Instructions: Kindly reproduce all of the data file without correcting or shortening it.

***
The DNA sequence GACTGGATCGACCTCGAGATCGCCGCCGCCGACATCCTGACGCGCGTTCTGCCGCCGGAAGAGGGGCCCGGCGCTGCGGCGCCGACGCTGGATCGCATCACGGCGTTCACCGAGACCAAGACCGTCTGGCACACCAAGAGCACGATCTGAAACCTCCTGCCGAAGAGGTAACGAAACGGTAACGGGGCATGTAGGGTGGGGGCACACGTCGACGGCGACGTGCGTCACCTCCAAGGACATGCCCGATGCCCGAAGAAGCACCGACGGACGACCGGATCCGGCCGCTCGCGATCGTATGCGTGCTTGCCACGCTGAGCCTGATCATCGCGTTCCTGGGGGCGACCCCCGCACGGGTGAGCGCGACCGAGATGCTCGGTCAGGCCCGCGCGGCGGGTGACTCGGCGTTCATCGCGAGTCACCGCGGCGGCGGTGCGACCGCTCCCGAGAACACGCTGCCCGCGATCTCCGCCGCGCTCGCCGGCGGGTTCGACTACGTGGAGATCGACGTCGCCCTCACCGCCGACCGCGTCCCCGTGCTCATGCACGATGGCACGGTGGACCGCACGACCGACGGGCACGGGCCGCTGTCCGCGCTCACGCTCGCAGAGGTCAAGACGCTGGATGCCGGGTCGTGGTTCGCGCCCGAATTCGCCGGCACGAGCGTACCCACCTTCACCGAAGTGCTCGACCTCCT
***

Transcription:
The DNA sequence GACTGGATCGACCTCGAGATCGCCGCCGCCGACATCCTGACGCGCGTTCTGCCGCCGGAAGAGGGGCCCGGCGCTGCGGCGCCGACGCTGGATCGCATCACGGCGTTCACCGAGACCAAGACCGTCTGGCACACCAAGAGCACGATCTGAAACCTCCTGCCGAAGAGGTAACGAAACGGTAACGGGGCATGTAGGGTGGGGGCACACGTCGACGGCGACGTGCGTCACCTCCAAGGACATGCCCGATGCCCGAAGAAGCACCGACGGACGACCGGATCCGGCCGCTCGCGATCGTATGCGTGCTTGCCACGCTGAGCCTGATCATCGCGTTCCTGGGGGCGACCCCCGCACGGGTGAGCGCGACCGAGATGCTCGGTCAGGCCCGCGCGGCGGGTGACTCGGCGTTCATCGCGAGTCACCGCGGCGGCGGTGCGACCGCTCCCGAGAACACGCTGCCCGCGATCTCCGCCGCGCTCGCCGGCGGGTTCGACTACGTGGAGATCGACGTCGCCCTCACCGCCGACCGCGTCCCCGTGCTCATGCACGATGGCACGGTGGACCGCACGACCGACGGGCACGGGCCGCTGTCCGCGCTCACGCTCGCAGAGGTCAAGACGCTGGATGCCGGGTCGTGGTTCGCGCCCGAATTCGCCGGCACGAGCGTACCCACCTTCACCGAAGTGCTCGACCTCCT